Dear Waiter/Waitress:

When you bring my coffee cup to the table, holding it by the rim with your fingertips, I'm hoping silently that you've recently washed your hands. Wouldn't it seem logical for you to hold the cup by its handle and not by the rim?

The same holds true for an iced tea glass, but at least with the tea I get a straw. It's really difficult to drink hot coffee through a straw.

So, especially during cold and flu season, or if you have a sniffle, or if you've not lately washed your hands in hot soapy water, or if, God forbid, you are an unknowing carrier of some hepatitus or other virus, Please, Please, keep your hands off the rim of the cup. I realize that in the Grand Scheme of Things this may seem unimportant. However, I really, really do not want your fingers in my mouth.

Friday, June 13, 2008

Sarah Bernhardt in Bloom

Most of my peonies are blooming late this year. This is a Sarah Bernhardt purchased three years ago from Gilbert H. Wild & Son Inc. All of my other peonies are "heirloom" in that they are transplanted from one yard to another over the years. This peony is the only one in my backyard with a "name" and the color is lovely. A huge bouquet sits on my bathroom counter where the mirror doubles its blooms. Be sure to click on the pic for a close-up. Too bad the net doesn't allow for fragrance. Sigh!

Thursday, June 12, 2008

Two More Construction Crane Accidents -- One Day Apart in Dallas, Texas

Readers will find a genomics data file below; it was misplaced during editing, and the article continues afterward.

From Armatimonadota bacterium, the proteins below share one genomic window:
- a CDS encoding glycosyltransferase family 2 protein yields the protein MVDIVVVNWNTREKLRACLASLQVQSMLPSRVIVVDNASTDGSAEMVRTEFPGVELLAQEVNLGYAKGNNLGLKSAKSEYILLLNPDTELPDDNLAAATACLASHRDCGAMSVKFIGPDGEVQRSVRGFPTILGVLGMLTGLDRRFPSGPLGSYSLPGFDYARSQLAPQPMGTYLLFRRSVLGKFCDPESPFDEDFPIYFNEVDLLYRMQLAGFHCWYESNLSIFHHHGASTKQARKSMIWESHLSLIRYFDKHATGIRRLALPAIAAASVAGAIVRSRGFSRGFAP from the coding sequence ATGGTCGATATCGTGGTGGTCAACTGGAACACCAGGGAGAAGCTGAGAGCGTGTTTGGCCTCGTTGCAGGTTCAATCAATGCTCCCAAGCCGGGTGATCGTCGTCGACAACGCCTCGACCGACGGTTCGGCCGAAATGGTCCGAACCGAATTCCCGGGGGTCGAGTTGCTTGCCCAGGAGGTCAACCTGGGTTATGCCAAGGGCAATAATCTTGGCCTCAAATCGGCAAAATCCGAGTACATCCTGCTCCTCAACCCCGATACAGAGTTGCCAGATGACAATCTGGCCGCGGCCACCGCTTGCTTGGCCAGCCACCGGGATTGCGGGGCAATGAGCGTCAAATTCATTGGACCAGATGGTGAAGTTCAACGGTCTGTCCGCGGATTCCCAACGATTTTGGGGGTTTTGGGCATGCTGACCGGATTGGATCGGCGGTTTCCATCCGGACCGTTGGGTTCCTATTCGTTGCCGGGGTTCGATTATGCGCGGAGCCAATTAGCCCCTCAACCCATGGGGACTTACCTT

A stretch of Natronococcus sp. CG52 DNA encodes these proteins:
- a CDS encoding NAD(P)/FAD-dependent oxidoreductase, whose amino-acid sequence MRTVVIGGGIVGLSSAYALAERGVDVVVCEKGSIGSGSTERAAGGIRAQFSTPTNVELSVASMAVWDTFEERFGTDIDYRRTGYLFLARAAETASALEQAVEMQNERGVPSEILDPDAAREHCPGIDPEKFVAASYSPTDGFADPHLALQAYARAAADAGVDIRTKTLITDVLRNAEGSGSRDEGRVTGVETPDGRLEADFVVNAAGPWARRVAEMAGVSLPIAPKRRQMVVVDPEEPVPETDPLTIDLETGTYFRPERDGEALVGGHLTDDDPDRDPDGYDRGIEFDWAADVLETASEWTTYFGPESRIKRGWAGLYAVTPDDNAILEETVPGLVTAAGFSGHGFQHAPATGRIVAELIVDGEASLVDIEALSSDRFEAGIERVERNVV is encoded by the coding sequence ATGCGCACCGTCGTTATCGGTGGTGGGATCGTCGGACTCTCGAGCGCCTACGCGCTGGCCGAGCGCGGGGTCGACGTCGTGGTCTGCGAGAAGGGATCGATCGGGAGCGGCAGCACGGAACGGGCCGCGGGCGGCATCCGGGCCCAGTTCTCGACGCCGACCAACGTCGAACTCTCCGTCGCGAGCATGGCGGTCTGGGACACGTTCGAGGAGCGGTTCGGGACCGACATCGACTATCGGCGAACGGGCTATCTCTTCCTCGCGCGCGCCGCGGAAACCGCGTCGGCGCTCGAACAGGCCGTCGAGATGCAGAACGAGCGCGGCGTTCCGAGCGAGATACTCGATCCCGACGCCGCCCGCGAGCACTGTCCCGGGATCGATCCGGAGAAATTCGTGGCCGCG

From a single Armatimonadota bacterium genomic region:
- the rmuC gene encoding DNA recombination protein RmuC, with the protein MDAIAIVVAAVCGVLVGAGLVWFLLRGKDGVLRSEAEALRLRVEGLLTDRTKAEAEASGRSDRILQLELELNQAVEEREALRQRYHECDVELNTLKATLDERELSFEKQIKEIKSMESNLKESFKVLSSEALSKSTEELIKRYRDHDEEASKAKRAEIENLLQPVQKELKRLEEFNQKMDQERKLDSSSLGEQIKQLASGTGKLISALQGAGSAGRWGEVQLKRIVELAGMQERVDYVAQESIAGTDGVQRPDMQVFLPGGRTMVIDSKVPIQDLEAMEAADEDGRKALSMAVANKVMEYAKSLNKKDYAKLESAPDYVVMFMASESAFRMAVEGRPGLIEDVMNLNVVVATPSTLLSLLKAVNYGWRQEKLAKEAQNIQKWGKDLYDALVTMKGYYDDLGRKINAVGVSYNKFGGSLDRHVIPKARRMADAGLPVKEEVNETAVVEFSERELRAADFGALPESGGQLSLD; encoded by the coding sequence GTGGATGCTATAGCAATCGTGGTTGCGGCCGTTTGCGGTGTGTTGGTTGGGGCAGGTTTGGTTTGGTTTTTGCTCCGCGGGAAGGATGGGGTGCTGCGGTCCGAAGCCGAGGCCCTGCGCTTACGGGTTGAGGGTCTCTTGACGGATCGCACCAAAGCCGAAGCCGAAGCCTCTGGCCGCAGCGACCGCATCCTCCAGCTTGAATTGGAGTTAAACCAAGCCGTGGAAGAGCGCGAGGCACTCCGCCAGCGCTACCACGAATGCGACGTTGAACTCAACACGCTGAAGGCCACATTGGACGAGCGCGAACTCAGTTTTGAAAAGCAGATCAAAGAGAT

Remember my post about multiple accidents with construction cranes? Here's another one! I can't believe it! This one happened today at the new Dallas Cowboys Stadium with several construction workers being injured. Today's accident (June 12) follows an accident yesterday (June 11), also in Dallas, where a crane hook fell and killed a construction worker.

Have there always been a high number of crane accidents? Am I paranoid in thinking this is very, very weird?

Monday, June 9, 2008

Set Your Mirrors Properly and You Won't Have to Deal With Blind Spots

Click here for a quick reference on how to set your car mirrors so as to eliminate that blind spot while driving on the freeway.

My siblings and I grew up in the Fifties/Sixties on a farm ten miles from town on a gravel road. Drivers of that era used their rear-view mirrors AND their side mirrors to see what was BEHIND them. I had no idea that the mirrors could be adjusted for freeway driving in a way that would make that nightmare experience a breeze.

Then I read how to PROPERLY set my door mirrors. Click on the link in my first sentence to read how to set your mirrors so that you can safely drive down the highway, using your mirrors to be assured you can move safely from one lane to the next without having to constantly turn and glance over your shoulder. If your mirrors are adjusted correctly, a car coming up behind you will appear in your center mirror (the one on the windshield). As the car passes you it leaves that mirror and will appear in your left (or right) mirror. And as it leaves that mirror it will appear in your peripheral vision (it doesn't hurt to glance slightly to the side at this point).